Success in Books: A Big Data Approach to Bestsellers

Burcu Yucesoy, Xindi Wang, Junming Huang and Albert-László Barabási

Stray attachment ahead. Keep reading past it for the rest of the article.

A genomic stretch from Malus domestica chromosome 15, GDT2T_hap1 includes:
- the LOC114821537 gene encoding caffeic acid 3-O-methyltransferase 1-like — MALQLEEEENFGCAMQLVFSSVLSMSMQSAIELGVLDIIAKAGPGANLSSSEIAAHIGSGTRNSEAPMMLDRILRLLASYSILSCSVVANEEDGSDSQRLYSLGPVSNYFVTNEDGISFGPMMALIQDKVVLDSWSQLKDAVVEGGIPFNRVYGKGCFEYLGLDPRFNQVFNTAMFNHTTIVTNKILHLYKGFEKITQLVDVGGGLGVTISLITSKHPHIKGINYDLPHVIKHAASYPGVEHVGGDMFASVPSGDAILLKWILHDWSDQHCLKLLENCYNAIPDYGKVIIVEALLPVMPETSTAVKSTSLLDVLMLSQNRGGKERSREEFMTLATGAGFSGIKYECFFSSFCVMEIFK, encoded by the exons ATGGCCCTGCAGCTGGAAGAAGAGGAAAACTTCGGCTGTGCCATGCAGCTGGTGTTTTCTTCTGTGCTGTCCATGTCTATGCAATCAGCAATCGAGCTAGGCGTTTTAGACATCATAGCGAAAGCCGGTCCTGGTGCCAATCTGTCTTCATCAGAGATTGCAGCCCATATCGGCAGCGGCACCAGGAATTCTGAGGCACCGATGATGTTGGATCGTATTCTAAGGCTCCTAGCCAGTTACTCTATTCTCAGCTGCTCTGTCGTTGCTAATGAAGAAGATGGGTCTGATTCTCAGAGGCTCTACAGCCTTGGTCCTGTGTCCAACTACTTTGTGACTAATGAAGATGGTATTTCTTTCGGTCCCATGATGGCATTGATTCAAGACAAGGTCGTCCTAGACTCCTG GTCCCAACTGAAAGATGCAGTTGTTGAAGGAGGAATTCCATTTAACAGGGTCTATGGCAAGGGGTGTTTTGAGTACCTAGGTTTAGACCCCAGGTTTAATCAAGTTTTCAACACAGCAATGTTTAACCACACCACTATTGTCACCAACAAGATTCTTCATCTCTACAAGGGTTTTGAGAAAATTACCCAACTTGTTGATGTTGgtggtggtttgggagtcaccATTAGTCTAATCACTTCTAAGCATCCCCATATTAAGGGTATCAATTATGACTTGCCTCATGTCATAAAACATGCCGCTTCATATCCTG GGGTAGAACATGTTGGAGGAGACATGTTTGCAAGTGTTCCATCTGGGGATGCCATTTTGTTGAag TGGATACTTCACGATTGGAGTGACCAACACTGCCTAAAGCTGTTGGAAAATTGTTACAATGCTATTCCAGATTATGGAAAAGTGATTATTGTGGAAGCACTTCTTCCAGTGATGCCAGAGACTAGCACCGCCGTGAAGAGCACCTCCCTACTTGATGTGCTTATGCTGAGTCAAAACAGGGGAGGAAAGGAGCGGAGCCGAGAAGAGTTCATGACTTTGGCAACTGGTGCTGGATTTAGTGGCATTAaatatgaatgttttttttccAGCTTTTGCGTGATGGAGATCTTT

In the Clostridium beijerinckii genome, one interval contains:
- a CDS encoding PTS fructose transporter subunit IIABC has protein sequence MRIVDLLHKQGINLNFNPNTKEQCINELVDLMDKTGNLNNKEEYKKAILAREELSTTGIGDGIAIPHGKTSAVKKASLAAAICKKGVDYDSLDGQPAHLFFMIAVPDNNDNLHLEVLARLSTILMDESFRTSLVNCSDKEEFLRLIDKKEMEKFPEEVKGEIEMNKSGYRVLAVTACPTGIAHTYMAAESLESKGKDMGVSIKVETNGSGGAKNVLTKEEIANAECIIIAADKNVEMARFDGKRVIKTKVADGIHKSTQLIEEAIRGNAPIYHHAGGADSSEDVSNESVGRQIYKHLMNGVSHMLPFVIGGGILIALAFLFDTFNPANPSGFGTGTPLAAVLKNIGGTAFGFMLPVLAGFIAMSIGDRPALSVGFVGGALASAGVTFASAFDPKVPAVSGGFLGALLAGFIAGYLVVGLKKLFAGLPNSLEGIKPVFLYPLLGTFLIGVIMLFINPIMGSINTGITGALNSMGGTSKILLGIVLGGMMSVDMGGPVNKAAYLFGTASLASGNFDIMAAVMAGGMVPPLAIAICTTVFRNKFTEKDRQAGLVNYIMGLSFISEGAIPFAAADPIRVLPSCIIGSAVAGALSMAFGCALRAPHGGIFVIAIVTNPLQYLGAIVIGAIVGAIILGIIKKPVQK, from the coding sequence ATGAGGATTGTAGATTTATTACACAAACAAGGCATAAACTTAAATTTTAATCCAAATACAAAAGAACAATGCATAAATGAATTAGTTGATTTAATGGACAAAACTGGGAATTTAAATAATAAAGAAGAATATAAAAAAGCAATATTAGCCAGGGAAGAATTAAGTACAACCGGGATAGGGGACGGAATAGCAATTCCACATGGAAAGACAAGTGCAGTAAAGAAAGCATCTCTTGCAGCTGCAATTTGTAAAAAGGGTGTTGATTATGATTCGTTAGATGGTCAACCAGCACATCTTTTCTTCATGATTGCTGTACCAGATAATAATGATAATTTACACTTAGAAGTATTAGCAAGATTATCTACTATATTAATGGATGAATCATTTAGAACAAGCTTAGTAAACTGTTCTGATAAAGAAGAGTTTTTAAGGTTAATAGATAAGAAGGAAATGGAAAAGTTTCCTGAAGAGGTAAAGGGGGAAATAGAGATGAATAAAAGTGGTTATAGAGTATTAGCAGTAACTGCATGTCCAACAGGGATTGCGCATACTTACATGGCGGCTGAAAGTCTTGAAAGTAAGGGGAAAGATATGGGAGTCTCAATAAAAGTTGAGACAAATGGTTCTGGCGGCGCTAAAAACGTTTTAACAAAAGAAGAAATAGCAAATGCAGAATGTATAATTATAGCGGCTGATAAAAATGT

Reading  remains the preferred leisure activity for most individuals, continuing to  offer a unique path to knowledge and learning. As such, books remain an  important cultural product, consumed widely. Yet, while over 3 million books  are published each year, very few are read widely and less than 500 make it  to the New York Times bestseller lists. And once there, only a handful of  authors can command the lists for more than a few weeks. Here we bring a big  data approach to book success by investigating the properties and sales  trajectories of bestsellers. We find that there are seasonal patterns to book  sales with more books being sold during holidays, and even among bestsellers,  fiction books sell more copies than nonfiction books. General fiction and biographies  make the list more often than any other genre books, and the higher a  book's initial place in the rankings, the longer the book stays on the list  as well. Looking at patterns characterizing authors, we find that fiction  writers are more productive than nonfiction writers, commonly achieving  bestseller status with multiple books. Additionally, there is no gender  disparity among bestselling fiction authors but nonfiction, most bestsellers  are written by male authors. Finally we find that there is a universal  pattern to book sales. Using this universality we introduce a statistical  model to explain the time evolution of sales. This model not only reproduces  the entire sales trajectory of a book but also predicts the total number of  copies it will sell in its lifetime, based on its early sales numbers. The  analysis of the bestseller characteristics and the discovery of the universal  nature of sales patterns with its driving forces are crucial for our  understanding of the book industry, and more generally, of how we as a  society interact with cultural products.

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